Surah Ar-Ra‘d, Chapter 13
بِسْمِ اللَّهِ الرَّحْمَنِ الرَّحِيمِ
In the Name of Allah, the Beneficent, the Merciful
(The Thunder, No. 13)
(Revealed in Mecca)
43 verses in 6 sections
The Content of Surah Ar-Ra‘d
As was mentioned aforetime, Meccan suras were revealed at the beginning of the call of the Prophet of Islam (S), when the hostile pagans seriously opposed to accept the Faith. Then these suras are mostly upon the issues of belief, specially invitation to Monotheism, struggling against idolatry, and proving the Resurrection.
While the Medinite suras, which were reveled after the expansion of Islam and the formation of the Islamic government, explain the Divine ordinances and religious social rules, according to the needs of the society.
This Surah, which is among the Meccan suras, also follows the same line. After making allusions to the legitimacy and greatness of the Qur’an, it refers to monotheism and states the secrets of creation which are the signs of the existence of the Pure Essence of Allah.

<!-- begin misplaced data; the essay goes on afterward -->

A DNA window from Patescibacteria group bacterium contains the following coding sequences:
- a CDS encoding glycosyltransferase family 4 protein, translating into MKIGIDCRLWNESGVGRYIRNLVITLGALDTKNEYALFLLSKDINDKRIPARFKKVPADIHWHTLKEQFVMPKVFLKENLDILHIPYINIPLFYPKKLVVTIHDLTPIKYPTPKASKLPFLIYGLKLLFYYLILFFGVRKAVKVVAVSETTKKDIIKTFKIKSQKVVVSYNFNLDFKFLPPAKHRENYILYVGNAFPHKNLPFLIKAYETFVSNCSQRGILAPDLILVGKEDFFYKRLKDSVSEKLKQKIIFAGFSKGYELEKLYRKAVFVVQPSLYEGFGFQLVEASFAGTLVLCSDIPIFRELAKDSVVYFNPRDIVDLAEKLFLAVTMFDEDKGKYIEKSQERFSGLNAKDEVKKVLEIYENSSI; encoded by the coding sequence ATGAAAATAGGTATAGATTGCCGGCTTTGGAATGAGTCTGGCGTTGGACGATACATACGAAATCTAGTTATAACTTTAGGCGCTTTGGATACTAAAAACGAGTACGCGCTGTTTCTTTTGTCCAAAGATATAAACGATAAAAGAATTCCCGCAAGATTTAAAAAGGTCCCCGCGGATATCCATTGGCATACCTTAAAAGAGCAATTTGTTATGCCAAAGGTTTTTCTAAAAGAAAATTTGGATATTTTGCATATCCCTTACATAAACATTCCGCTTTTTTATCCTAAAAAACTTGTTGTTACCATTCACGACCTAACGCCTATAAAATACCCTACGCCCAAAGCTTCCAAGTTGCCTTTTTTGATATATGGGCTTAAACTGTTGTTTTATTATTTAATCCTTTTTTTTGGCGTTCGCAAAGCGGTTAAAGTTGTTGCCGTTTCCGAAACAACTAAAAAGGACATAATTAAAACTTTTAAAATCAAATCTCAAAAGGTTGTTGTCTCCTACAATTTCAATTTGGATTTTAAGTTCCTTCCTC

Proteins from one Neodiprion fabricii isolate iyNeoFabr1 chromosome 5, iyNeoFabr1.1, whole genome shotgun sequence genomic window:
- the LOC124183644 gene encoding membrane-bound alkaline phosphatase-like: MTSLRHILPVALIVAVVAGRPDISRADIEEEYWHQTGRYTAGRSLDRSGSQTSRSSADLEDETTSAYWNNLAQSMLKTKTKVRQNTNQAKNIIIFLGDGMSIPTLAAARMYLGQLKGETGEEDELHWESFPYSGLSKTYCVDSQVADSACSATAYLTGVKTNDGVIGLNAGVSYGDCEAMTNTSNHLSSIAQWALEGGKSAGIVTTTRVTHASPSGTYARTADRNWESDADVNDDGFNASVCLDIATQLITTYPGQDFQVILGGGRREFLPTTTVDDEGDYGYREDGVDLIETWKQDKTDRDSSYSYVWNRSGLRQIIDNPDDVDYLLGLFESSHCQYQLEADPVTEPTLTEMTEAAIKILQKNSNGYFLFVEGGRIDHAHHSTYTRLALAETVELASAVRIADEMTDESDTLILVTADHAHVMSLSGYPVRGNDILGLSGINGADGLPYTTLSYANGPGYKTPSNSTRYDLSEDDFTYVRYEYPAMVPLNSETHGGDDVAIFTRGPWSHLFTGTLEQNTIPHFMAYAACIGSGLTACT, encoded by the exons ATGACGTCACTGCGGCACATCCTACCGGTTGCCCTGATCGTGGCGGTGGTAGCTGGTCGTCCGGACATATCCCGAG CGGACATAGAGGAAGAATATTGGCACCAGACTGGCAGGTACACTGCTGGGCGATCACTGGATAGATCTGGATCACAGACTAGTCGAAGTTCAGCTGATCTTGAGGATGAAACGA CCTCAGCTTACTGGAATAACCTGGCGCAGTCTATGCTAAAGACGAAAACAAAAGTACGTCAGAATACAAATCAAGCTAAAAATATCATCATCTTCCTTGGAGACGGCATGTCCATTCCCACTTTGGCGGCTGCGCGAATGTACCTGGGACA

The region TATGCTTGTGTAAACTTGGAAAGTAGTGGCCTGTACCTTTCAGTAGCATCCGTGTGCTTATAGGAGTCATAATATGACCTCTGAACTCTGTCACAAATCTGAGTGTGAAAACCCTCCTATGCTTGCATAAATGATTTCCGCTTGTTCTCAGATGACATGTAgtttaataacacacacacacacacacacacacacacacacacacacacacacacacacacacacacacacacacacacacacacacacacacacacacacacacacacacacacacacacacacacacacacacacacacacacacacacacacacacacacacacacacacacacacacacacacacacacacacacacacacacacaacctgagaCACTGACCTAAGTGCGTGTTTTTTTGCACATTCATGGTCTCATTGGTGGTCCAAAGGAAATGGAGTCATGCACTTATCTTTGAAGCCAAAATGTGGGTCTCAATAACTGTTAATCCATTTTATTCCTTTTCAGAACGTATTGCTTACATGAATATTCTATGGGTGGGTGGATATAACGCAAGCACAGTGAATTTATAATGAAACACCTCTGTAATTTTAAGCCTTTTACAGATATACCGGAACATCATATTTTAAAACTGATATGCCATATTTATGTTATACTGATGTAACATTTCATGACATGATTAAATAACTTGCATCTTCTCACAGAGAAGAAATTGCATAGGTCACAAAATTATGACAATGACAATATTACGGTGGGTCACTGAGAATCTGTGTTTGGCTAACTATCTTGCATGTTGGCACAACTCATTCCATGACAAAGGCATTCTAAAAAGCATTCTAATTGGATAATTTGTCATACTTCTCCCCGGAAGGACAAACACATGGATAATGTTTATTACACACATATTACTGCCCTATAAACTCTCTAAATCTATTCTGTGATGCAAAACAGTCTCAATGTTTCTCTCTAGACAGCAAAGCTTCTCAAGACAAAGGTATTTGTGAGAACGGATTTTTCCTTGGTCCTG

Then the Qur’an, in this Surah, discusses about Resurrection and the new life of mankind in Hereafter, as well as the Divine Court of Justice on the Reckoning Day. It completes this introduction of Monotheism and Resurrection by pointing to the responsibilities and duties of people.
Once again, it returns to the issue of Monotheism. Then it gives examples in order to make the right and wrong known. They are some manifest and sensible examples which are understandable for all.
In view of the fact that the ultimate worldly fruit of belief in Monotheism and Resurrection is the very constructive and practical programs, following these discussions, it invites people to; fulfilling the promise, union of kindred, patience and perseverance, spending out in charity secretly and openly, and leaving revenge.
And, finally, the content of this Surah guides people to search the depths of events in history through showing them the painful end of the disobedient nations in the past.
Thus, Surah Ar-Ra‘d begins with some verses concerning Faith and convictions, and ends with introducing the deeds and activities which are helpful in the formation of human character.